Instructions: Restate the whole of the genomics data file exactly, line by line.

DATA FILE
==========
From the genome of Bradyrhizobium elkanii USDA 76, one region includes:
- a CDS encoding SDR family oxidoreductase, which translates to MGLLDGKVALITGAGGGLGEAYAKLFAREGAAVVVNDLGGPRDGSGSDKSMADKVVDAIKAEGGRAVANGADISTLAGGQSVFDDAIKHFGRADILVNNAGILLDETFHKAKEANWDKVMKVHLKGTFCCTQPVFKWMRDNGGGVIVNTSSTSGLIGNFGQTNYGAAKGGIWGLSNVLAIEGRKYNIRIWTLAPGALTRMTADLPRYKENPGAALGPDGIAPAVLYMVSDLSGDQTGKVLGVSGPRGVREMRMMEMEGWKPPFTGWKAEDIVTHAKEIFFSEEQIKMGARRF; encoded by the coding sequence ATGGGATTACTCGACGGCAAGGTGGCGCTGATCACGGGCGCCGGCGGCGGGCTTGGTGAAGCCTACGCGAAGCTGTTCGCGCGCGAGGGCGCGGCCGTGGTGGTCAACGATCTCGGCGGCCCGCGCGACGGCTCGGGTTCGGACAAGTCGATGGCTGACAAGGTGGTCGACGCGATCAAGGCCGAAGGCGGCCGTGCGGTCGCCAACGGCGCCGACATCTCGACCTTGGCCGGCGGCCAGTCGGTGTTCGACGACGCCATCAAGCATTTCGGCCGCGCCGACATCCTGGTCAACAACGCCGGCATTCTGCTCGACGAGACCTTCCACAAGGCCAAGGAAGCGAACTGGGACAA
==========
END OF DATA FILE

From the genome of Bradyrhizobium elkanii USDA 76, one region includes:
- a CDS encoding SDR family oxidoreductase, which translates to MGLLDGKVALITGAGGGLGEAYAKLFAREGAAVVVNDLGGPRDGSGSDKSMADKVVDAIKAEGGRAVANGADISTLAGGQSVFDDAIKHFGRADILVNNAGILLDETFHKAKEANWDKVMKVHLKGTFCCTQPVFKWMRDNGGGVIVNTSSTSGLIGNFGQTNYGAAKGGIWGLSNVLAIEGRKYNIRIWTLAPGALTRMTADLPRYKENPGAALGPDGIAPAVLYMVSDLSGDQTGKVLGVSGPRGVREMRMMEMEGWKPPFTGWKAEDIVTHAKEIFFSEEQIKMGARRF; encoded by the coding sequence ATGGGATTACTCGACGGCAAGGTGGCGCTGATCACGGGCGCCGGCGGCGGGCTTGGTGAAGCCTACGCGAAGCTGTTCGCGCGCGAGGGCGCGGCCGTGGTGGTCAACGATCTCGGCGGCCCGCGCGACGGCTCGGGTTCGGACAAGTCGATGGCTGACAAGGTGGTCGACGCGATCAAGGCCGAAGGCGGCCGTGCGGTCGCCAACGGCGCCGACATCTCGACCTTGGCCGGCGGCCAGTCGGTGTTCGACGACGCCATCAAGCATTTCGGCCGCGCCGACATCCTGGTCAACAACGCCGGCATTCTGCTCGACGAGACCTTCCACAAGGCCAAGGAAGCGAACTGGGACAA